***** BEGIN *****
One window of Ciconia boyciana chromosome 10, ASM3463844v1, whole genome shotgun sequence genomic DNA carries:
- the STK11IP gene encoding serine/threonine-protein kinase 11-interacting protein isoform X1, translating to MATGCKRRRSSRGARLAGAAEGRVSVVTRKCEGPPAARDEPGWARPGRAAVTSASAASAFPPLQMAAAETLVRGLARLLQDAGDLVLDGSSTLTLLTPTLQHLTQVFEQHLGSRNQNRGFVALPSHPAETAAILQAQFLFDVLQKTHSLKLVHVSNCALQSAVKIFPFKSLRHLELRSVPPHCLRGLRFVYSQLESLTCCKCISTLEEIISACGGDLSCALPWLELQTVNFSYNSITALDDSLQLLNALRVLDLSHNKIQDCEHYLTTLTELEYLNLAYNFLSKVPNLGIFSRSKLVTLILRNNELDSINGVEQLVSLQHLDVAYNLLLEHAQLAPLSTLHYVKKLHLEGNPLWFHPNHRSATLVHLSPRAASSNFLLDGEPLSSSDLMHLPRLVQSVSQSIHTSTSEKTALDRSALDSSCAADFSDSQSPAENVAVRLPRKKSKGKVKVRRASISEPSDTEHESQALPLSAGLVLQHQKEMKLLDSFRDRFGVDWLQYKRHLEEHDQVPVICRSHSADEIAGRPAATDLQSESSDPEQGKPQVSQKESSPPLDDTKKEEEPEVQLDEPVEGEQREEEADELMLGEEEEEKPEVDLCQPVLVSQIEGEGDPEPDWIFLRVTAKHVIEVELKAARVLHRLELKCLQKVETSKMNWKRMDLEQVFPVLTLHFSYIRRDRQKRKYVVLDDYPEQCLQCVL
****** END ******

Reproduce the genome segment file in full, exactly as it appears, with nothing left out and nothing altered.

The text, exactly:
One window of Ciconia boyciana chromosome 10, ASM3463844v1, whole genome shotgun sequence genomic DNA carries:
- the STK11IP gene encoding serine/threonine-protein kinase 11-interacting protein isoform X1, translating to MATGCKRRRSSRGARLAGAAEGRVSVVTRKCEGPPAARDEPGWARPGRAAVTSASAASAFPPLQMAAAETLVRGLARLLQDAGDLVLDGSSTLTLLTPTLQHLTQVFEQHLGSRNQNRGFVALPSHPAETAAILQAQFLFDVLQKTHSLKLVHVSNCALQSAVKIFPFKSLRHLELRSVPPHCLRGLRFVYSQLESLTCCKCISTLEEIISACGGDLSCALPWLELQTVNFSYNSITALDDSLQLLNALRVLDLSHNKIQDCEHYLTTLTELEYLNLAYNFLSKVPNLGIFSRSKLVTLILRNNELDSINGVEQLVSLQHLDVAYNLLLEHAQLAPLSTLHYVKKLHLEGNPLWFHPNHRSATLVHLSPRAASSNFLLDGEPLSSSDLMHLPRLVQSVSQSIHTSTSEKTALDRSALDSSCAADFSDSQSPAENVAVRLPRKKSKGKVKVRRASISEPSDTEHESQALPLSAGLVLQHQKEMKLLDSFRDRFGVDWLQYKRHLEEHDQVPVICRSHSADEIAGRPAATDLQSESSDPEQGKPQVSQKESSPPLDDTKKEEEPEVQLDEPVEGEQREEEADELMLGEEEEEKPEVDLCQPVLVSQIEGEGDPEPDWIFLRVTAKHVIEVELKAARVLHRLELKCLQKVETSKMNWKRMDLEQVFPVLTLHFSYIRRDRQKRKYVVLDDYPEQCLQCVL